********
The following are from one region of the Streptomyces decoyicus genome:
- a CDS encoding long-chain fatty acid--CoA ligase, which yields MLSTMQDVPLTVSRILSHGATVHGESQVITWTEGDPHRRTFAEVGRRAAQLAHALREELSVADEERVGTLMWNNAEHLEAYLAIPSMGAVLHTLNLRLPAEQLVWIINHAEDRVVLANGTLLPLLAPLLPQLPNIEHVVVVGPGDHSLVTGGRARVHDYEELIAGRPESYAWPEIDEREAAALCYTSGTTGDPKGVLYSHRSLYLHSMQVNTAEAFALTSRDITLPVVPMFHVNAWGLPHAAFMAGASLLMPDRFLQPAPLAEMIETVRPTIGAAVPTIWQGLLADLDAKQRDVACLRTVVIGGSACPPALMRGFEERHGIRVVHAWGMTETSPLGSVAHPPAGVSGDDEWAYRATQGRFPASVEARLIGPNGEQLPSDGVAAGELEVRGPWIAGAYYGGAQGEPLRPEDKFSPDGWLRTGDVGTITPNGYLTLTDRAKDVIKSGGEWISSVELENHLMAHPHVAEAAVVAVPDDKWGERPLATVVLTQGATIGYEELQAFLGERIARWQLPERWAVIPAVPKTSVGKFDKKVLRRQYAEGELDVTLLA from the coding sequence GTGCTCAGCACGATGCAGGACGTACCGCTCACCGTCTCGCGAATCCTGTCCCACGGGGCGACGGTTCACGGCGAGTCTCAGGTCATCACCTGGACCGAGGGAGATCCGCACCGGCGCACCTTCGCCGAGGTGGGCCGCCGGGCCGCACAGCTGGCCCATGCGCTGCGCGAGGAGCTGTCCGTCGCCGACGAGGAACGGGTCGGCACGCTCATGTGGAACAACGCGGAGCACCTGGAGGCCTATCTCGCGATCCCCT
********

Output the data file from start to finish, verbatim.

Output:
The following are from one region of the Streptomyces decoyicus genome:
- a CDS encoding long-chain fatty acid--CoA ligase, which yields MLSTMQDVPLTVSRILSHGATVHGESQVITWTEGDPHRRTFAEVGRRAAQLAHALREELSVADEERVGTLMWNNAEHLEAYLAIPSMGAVLHTLNLRLPAEQLVWIINHAEDRVVLANGTLLPLLAPLLPQLPNIEHVVVVGPGDHSLVTGGRARVHDYEELIAGRPESYAWPEIDEREAAALCYTSGTTGDPKGVLYSHRSLYLHSMQVNTAEAFALTSRDITLPVVPMFHVNAWGLPHAAFMAGASLLMPDRFLQPAPLAEMIETVRPTIGAAVPTIWQGLLADLDAKQRDVACLRTVVIGGSACPPALMRGFEERHGIRVVHAWGMTETSPLGSVAHPPAGVSGDDEWAYRATQGRFPASVEARLIGPNGEQLPSDGVAAGELEVRGPWIAGAYYGGAQGEPLRPEDKFSPDGWLRTGDVGTITPNGYLTLTDRAKDVIKSGGEWISSVELENHLMAHPHVAEAAVVAVPDDKWGERPLATVVLTQGATIGYEELQAFLGERIARWQLPERWAVIPAVPKTSVGKFDKKVLRRQYAEGELDVTLLA from the coding sequence GTGCTCAGCACGATGCAGGACGTACCGCTCACCGTCTCGCGAATCCTGTCCCACGGGGCGACGGTTCACGGCGAGTCTCAGGTCATCACCTGGACCGAGGGAGATCCGCACCGGCGCACCTTCGCCGAGGTGGGCCGCCGGGCCGCACAGCTGGCCCATGCGCTGCGCGAGGAGCTGTCCGTCGCCGACGAGGAACGGGTCGGCACGCTCATGTGGAACAACGCGGAGCACCTGGAGGCCTATCTCGCGATCCCCT